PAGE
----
A Book Review by Karyn Pomerantz of : The Empire of Cotton: A Global History by Sven Beckert. London, Penguin Books 2014.
The cultivation of cotton and the production of cotton materials, made profitable by racist slavery and genocide, birthed capitalism. The Empire of Cotton describes the history of cotton production from before the Christian era through present day outsourcing to Asian sweat shops heavily staffed by impoverished women and children. Mexico, Brazil, India, China and Egypt also grew cotton yet never developed any new economic structures to maximize its value as England did.
In the 19th Century, England’s cotton trade and manufacturing transformed British feudalism into a capitalist system using violence, governmental interventions, and economic coercion to create a working class employed by a class of land and factory owners, and their financiers. Beckert graphically depicts the inhumane labor practices of chattel and wage slavery. Enslaved people were whipped heavily to increase production (vividly described in in Edward Baptist’s The Half Has Never Been Told). British workers turned cotton grown in the US South by African people into garments for the growing middle and ruling classes. In more modern times, people in Bangladesh and New York work in confined spaces enveloped in dust and noise, often killed by fires and building collapses, and paid unlivable wages.
Berkert characterizes the genocidal displacement of Native Americans to secure land for cotton plantations and the brutal enslavement of Africans for free labor as “war capitalism” and government interventions, such as criminalizing and jailing workers for mistakes or absences, as “industrial capitalism.”
Successful “cotton imperialism” required 4 conditions:
- A robust infrastructure of roads and electricity
- A large and disciplined workforce
- Government interventions and policies, such as labor laws and trade agreements, that supported the class of growers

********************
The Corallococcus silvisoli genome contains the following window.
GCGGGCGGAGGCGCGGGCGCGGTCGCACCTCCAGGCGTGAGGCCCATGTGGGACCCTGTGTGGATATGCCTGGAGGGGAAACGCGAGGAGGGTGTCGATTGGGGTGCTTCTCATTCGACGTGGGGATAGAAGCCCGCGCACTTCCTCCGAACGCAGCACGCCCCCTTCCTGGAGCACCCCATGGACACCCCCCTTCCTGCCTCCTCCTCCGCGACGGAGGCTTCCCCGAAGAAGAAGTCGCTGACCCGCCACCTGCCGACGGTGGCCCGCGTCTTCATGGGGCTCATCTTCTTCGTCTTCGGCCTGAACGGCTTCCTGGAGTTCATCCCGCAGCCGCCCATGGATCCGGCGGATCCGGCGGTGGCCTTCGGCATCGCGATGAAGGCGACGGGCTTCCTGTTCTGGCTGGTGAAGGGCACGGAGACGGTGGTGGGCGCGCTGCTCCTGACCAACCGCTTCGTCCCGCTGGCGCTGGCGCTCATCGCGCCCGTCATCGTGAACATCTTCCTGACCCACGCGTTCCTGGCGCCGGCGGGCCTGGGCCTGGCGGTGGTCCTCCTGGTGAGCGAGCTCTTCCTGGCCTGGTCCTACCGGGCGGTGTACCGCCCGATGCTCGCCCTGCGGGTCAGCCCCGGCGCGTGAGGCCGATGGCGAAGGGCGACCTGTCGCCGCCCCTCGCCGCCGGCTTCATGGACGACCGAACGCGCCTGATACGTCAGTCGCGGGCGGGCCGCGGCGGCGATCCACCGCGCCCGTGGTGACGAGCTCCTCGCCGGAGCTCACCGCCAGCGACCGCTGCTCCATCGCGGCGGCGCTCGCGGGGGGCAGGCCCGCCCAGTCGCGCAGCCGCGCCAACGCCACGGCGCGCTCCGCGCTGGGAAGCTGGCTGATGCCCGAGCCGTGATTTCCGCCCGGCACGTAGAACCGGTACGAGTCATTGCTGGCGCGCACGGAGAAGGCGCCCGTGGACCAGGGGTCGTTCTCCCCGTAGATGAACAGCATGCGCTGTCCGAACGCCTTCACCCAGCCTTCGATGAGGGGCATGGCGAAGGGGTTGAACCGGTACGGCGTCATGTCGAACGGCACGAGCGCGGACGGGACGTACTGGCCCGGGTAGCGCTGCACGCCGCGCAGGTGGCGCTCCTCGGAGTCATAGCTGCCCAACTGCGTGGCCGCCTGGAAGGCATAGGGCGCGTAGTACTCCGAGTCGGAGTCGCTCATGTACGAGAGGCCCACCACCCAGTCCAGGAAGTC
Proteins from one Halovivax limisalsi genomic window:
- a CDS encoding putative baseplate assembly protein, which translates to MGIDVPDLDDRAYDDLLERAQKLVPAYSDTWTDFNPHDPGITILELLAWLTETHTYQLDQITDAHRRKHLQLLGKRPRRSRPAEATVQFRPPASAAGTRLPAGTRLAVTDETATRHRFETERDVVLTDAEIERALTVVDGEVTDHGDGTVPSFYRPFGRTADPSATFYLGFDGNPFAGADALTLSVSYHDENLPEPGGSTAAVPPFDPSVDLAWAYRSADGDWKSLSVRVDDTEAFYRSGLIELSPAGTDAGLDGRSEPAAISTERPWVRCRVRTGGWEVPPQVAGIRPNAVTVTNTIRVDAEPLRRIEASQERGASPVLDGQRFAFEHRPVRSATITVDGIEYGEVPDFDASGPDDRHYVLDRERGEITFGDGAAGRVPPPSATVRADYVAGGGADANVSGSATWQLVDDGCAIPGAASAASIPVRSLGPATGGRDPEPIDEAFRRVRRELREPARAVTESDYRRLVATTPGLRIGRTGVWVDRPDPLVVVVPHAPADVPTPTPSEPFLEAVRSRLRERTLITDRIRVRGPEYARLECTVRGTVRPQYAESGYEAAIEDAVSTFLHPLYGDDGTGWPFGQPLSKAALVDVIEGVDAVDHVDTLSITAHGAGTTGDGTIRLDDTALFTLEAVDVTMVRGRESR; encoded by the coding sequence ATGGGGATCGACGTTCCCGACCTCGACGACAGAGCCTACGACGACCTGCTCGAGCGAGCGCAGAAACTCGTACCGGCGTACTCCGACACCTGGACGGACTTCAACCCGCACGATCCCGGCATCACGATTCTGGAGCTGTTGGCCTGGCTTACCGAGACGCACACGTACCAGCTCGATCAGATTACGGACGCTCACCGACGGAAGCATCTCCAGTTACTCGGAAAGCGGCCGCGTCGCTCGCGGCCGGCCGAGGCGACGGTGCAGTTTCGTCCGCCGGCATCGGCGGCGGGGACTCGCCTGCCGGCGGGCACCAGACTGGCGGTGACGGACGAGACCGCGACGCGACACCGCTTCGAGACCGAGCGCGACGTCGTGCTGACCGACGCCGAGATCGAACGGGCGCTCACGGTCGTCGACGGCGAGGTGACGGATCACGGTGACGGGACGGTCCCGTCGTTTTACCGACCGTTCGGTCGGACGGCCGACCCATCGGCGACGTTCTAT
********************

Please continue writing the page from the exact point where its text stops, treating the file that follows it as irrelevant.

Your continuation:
- A financial system that provided credit and insurance
While other countries used violence and coercion to force people into cotton production, they didn’t have the roads to take the cotton and clothes to the ports for shipment to England. People grew cotton (and food) to supply their own needs, farming the shared land adjacent to their homes, “the commons.”
In England, the feudal lords abolished “the commons” with the Enclosure Laws that made it illegal to use these collectively farmed lands, resulting in the loss of income, pushing 1000s of families into newly developing cities. Living and working conditions were squalid with open sewers, scant medical care and food, and no leisure time. Children as young as 8 worked over 12 hours each day performing rapid, repetitive movements and physically punished for any infractions.
Meanwhile, Native Americans lost their lands and lives, and enslaved Africans lost their liberty and families. Harsher whippings increased productivity as the demand for cotton increased. Without enslaved labor, the US would not have generated the wealth that made it a superpower. Capitalism required their labor, enriching plantation owners, textile manufacturers, shipping magnates, insurers, and bankers in the North and South. (Farrow A, Lang J, Frank J. Complicity: How the North Promoted, Prolonged, and Profited from Slavery. NY, Ballantine, 2005).
The same class of plantation and factory owners exploited the labor of white and black adults and children in England and the US. They suffered atrocious conditions that led to rebellions through slave revolts, sabotage, and strikes. Unfortunately, white and black cotton workers rarely united in their common interests.